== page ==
My only regret is that I didn’t get it somewhere more noticeable. It’s great that I can cover it up so easily, but it’s also a downer not being able to see and show it off. But I’m already plotting my next addition…the Imperial insignia…much to the chagrin of my husband. Just doing my part to keep balance in the Force with all of the current Rebel Alliance cheerleading that’s happening ahead of Rogue One 🙂
Now that the film is in wide release, I can ignore the advance-screening plea from Zack Snyder not to spoil anything. So be warned, SPOILERS FOLLOW.
As I mentioned before, I went into BvS with super low expectations and liked it pretty well. For me it boiled down to something like Thor: Dark World or Avengers: AoU—not bad to watch once or twice but generally lackluster and forgettable. I also didn’t find it as grim and gritty as everyone is complaining. I mean, yeah, it’s dark but no more than roughly half of everything else that’s come out in cinema over the last decade, including the Nolan trilogy that everyone seems to love (I don’t find it holds up as much more than “meh”).
Biggest misses for me:
1) Batman just gave up his fight because Superman’s mom happened to have the same name?! For the love of Martha, that was some seriously weak writing.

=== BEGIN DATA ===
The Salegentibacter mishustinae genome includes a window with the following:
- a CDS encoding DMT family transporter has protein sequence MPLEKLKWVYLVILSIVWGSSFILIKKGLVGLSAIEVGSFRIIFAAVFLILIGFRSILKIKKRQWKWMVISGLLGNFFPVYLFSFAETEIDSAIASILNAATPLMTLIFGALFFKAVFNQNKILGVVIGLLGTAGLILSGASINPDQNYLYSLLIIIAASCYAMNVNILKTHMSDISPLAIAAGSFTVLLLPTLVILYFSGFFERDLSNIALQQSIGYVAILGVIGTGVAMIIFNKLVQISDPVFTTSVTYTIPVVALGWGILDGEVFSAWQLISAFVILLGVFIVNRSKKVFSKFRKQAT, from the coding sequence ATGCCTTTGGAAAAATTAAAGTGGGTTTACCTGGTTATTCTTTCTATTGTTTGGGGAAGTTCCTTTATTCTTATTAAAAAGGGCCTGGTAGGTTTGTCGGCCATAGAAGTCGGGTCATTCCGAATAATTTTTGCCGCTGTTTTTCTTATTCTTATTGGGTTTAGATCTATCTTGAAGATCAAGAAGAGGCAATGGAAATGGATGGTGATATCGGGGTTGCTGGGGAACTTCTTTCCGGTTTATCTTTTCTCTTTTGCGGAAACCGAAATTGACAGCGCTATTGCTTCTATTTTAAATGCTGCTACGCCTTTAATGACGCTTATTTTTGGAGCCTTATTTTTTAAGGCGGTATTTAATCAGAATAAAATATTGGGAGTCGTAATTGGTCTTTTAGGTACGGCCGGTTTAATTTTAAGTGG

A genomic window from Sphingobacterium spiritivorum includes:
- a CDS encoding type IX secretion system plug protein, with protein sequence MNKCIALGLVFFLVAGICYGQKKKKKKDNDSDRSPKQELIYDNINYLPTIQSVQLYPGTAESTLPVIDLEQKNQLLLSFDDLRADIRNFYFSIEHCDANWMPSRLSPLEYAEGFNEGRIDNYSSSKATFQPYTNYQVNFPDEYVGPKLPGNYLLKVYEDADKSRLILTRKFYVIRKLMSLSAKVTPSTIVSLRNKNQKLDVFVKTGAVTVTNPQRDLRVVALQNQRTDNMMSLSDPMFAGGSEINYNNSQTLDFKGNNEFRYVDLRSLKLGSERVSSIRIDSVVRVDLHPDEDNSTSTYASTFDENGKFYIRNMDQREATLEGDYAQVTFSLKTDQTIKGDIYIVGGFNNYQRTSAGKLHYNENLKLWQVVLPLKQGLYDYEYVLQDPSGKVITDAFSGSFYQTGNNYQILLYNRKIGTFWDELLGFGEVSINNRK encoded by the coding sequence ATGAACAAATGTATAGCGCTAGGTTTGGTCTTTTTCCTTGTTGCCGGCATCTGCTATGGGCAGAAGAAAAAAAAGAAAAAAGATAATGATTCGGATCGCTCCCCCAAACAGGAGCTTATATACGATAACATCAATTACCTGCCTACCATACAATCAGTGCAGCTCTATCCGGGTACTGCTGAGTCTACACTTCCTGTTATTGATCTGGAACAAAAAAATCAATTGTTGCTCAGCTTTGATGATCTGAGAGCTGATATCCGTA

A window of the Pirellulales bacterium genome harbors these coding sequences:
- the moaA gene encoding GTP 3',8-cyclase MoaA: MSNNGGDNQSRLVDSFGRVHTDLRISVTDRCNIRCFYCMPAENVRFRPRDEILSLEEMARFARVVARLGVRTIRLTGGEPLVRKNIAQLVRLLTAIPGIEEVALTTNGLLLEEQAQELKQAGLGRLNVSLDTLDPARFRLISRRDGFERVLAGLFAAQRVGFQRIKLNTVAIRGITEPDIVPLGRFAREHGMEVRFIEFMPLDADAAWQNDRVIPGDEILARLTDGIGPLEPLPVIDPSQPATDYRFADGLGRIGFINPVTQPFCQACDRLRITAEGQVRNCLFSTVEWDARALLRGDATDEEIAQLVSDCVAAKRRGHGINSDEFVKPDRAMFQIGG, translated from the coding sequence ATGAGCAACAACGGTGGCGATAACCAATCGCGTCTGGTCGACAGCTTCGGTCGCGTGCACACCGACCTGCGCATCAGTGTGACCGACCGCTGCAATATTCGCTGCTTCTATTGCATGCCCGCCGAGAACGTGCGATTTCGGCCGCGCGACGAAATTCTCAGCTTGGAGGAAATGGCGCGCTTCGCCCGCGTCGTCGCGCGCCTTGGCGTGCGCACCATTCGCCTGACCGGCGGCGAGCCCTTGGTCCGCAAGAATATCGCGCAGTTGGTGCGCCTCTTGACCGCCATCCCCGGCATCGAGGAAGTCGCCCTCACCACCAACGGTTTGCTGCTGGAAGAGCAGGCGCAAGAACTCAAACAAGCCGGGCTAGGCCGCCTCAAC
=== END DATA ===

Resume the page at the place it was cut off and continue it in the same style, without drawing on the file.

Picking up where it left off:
2) Superman’s death lacked ‘gravity’—I don’t think anyone in our screening believed for one minute that he would stay dead. Moreover, I don’t think anyone would have bought into it even had we not all experienced the media hoopla that surrounded the event when it happened in the comics back in the early ’90s. It felt so very emotionally empty and not the least bit cliffhanger-y, which I found incredibly disappointing.
2b) Speaking of media hoopla…SO. MANY. CAMEOS. (I know I already mentioned this before, but it really bothered me.)
3) Lex creating Doomsday inside the Kryptonian ship. I thought it was clever that he cut off Zod’s fingerprints to gain access but otherwise hated the entire scene.
3b) Doomsday was like a bad mashup of Hulk, every Spider-Man movie villain and Hunger Games mutts.
4) Teasers for Flash, Aquaman and Cyborg lacked excitement and depth.
5) Amy Adams. Always Amy Adams.
6) Underutilized Wonder Woman.
I’ll reiterate that I’m genuinely excited for the standalone WW movie now. I wish she hadn’t looked so much like part of the Kardashian klan but Gadot played the fight scenes like she could be a legitimately strong warrior. Expectations shattered.